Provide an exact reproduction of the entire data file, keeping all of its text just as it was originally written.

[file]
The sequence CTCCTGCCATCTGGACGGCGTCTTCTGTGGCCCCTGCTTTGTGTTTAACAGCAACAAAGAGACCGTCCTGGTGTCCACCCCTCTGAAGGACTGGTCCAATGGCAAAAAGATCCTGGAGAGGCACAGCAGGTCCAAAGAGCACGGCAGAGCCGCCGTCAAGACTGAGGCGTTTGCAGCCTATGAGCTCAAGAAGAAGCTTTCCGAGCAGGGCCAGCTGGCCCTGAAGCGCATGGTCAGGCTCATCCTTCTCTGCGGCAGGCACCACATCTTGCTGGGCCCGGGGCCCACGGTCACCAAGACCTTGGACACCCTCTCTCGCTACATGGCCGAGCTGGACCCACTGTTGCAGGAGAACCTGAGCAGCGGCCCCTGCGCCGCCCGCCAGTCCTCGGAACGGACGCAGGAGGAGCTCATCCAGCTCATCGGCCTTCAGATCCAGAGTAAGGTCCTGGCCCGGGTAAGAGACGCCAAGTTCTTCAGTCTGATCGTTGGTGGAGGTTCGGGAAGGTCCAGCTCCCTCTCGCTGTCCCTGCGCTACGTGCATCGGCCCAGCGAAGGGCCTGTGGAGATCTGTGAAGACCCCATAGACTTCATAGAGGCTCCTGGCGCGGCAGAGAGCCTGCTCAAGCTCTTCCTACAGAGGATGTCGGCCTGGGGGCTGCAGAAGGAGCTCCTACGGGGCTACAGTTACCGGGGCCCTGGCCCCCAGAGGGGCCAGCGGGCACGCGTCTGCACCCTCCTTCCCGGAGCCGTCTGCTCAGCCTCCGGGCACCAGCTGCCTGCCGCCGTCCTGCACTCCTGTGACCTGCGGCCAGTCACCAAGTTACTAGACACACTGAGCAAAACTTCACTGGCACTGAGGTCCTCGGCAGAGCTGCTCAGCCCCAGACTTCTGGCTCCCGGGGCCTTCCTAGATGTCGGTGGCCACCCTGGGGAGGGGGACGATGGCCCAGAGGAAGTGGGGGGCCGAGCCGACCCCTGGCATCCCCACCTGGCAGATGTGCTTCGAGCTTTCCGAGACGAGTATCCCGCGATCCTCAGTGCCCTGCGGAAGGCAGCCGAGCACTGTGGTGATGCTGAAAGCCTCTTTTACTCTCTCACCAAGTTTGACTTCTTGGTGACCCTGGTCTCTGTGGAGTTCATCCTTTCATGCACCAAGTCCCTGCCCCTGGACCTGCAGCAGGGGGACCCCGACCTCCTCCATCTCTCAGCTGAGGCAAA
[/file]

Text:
The sequence CTCCTGCCATCTGGACGGCGTCTTCTGTGGCCCCTGCTTTGTGTTTAACAGCAACAAAGAGACCGTCCTGGTGTCCACCCCTCTGAAGGACTGGTCCAATGGCAAAAAGATCCTGGAGAGGCACAGCAGGTCCAAAGAGCACGGCAGAGCCGCCGTCAAGACTGAGGCGTTTGCAGCCTATGAGCTCAAGAAGAAGCTTTCCGAGCAGGGCCAGCTGGCCCTGAAGCGCATGGTCAGGCTCATCCTTCTCTGCGGCAGGCACCACATCTTGCTGGGCCCGGGGCCCACGGTCACCAAGACCTTGGACACCCTCTCTCGCTACATGGCCGAGCTGGACCCACTGTTGCAGGAGAACCTGAGCAGCGGCCCCTGCGCCGCCCGCCAGTCCTCGGAACGGACGCAGGAGGAGCTCATCCAGCTCATCGGCCTTCAGATCCAGAGTAAGGTCCTGGCCCGGGTAAGAGACGCCAAGTTCTTCAGTCTGATCGTTGGTGGAGGTTCGGGAAGGTCCAGCTCCCTCTCGCTGTCCCTGCGCTACGTGCATCGGCCCAGCGAAGGGCCTGTGGAGATCTGTGAAGACCCCATAGACTTCATAGAGGCTCCTGGCGCGGCAGAGAGCCTGCTCAAGCTCTTCCTACAGAGGATGTCGGCCTGGGGGCTGCAGAAGGAGCTCCTACGGGGCTACAGTTACCGGGGCCCTGGCCCCCAGAGGGGCCAGCGGGCACGCGTCTGCACCCTCCTTCCCGGAGCCGTCTGCTCAGCCTCCGGGCACCAGCTGCCTGCCGCCGTCCTGCACTCCTGTGACCTGCGGCCAGTCACCAAGTTACTAGACACACTGAGCAAAACTTCACTGGCACTGAGGTCCTCGGCAGAGCTGCTCAGCCCCAGACTTCTGGCTCCCGGGGCCTTCCTAGATGTCGGTGGCCACCCTGGGGAGGGGGACGATGGCCCAGAGGAAGTGGGGGGCCGAGCCGACCCCTGGCATCCCCACCTGGCAGATGTGCTTCGAGCTTTCCGAGACGAGTATCCCGCGATCCTCAGTGCCCTGCGGAAGGCAGCCGAGCACTGTGGTGATGCTGAAAGCCTCTTTTACTCTCTCACCAAGTTTGACTTCTTGGTGACCCTGGTCTCTGTGGAGTTCATCCTTTCATGCACCAAGTCCCTGCCCCTGGACCTGCAGCAGGGGGACCCCGACCTCCTCCATCTCTCAGCTGAGGCAAA